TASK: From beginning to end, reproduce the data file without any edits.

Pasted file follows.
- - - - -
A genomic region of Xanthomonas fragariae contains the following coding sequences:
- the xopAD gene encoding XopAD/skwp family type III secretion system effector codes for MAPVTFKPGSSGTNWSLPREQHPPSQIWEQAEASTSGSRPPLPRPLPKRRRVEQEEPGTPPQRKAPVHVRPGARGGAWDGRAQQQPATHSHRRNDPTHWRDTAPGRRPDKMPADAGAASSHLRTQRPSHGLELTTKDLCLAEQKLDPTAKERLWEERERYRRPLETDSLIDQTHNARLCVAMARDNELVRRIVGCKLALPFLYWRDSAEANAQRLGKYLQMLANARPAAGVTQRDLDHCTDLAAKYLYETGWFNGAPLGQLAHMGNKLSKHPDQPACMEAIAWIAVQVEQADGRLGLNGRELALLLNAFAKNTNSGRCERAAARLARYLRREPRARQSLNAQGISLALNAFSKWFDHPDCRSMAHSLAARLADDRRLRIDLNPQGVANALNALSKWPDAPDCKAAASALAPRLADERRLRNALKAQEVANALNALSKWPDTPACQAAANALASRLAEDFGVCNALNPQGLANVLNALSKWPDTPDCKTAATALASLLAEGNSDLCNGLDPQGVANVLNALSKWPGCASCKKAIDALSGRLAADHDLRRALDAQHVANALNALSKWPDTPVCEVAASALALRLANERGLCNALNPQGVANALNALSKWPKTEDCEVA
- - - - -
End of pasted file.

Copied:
A genomic region of Xanthomonas fragariae contains the following coding sequences:
- the xopAD gene encoding XopAD/skwp family type III secretion system effector codes for MAPVTFKPGSSGTNWSLPREQHPPSQIWEQAEASTSGSRPPLPRPLPKRRRVEQEEPGTPPQRKAPVHVRPGARGGAWDGRAQQQPATHSHRRNDPTHWRDTAPGRRPDKMPADAGAASSHLRTQRPSHGLELTTKDLCLAEQKLDPTAKERLWEERERYRRPLETDSLIDQTHNARLCVAMARDNELVRRIVGCKLALPFLYWRDSAEANAQRLGKYLQMLANARPAAGVTQRDLDHCTDLAAKYLYETGWFNGAPLGQLAHMGNKLSKHPDQPACMEAIAWIAVQVEQADGRLGLNGRELALLLNAFAKNTNSGRCERAAARLARYLRREPRARQSLNAQGISLALNAFSKWFDHPDCRSMAHSLAARLADDRRLRIDLNPQGVANALNALSKWPDAPDCKAAASALAPRLADERRLRNALKAQEVANALNALSKWPDTPACQAAANALASRLAEDFGVCNALNPQGLANVLNALSKWPDTPDCKTAATALASLLAEGNSDLCNGLDPQGVANVLNALSKWPGCASCKKAIDALSGRLAADHDLRRALDAQHVANALNALSKWPDTPVCEVAASALALRLANERGLCNALNPQGVANALNALSKWPKTEDCEVA